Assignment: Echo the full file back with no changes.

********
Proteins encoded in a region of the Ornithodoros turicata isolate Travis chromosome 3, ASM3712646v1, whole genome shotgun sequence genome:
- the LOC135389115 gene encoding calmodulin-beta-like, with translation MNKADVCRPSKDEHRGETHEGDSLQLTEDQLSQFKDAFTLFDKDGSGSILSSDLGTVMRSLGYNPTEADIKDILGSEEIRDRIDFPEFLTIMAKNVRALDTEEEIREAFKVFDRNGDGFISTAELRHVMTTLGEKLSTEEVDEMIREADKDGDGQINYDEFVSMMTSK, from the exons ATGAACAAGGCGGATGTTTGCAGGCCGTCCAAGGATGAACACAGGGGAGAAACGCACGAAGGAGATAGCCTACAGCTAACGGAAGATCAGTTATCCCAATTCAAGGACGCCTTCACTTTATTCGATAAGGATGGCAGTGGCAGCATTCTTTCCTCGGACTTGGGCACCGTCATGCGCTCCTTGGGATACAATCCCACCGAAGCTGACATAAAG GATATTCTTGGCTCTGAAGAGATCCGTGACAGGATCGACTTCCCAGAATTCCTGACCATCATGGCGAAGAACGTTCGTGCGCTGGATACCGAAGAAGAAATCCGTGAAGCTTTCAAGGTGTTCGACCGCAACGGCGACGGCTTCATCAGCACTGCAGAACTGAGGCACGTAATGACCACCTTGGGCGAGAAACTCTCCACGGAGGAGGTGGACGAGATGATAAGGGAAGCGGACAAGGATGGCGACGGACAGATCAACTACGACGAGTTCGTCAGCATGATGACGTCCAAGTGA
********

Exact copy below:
Proteins encoded in a region of the Ornithodoros turicata isolate Travis chromosome 3, ASM3712646v1, whole genome shotgun sequence genome:
- the LOC135389115 gene encoding calmodulin-beta-like, with translation MNKADVCRPSKDEHRGETHEGDSLQLTEDQLSQFKDAFTLFDKDGSGSILSSDLGTVMRSLGYNPTEADIKDILGSEEIRDRIDFPEFLTIMAKNVRALDTEEEIREAFKVFDRNGDGFISTAELRHVMTTLGEKLSTEEVDEMIREADKDGDGQINYDEFVSMMTSK, from the exons ATGAACAAGGCGGATGTTTGCAGGCCGTCCAAGGATGAACACAGGGGAGAAACGCACGAAGGAGATAGCCTACAGCTAACGGAAGATCAGTTATCCCAATTCAAGGACGCCTTCACTTTATTCGATAAGGATGGCAGTGGCAGCATTCTTTCCTCGGACTTGGGCACCGTCATGCGCTCCTTGGGATACAATCCCACCGAAGCTGACATAAAG GATATTCTTGGCTCTGAAGAGATCCGTGACAGGATCGACTTCCCAGAATTCCTGACCATCATGGCGAAGAACGTTCGTGCGCTGGATACCGAAGAAGAAATCCGTGAAGCTTTCAAGGTGTTCGACCGCAACGGCGACGGCTTCATCAGCACTGCAGAACTGAGGCACGTAATGACCACCTTGGGCGAGAAACTCTCCACGGAGGAGGTGGACGAGATGATAAGGGAAGCGGACAAGGATGGCGACGGACAGATCAACTACGACGAGTTCGTCAGCATGATGACGTCCAAGTGA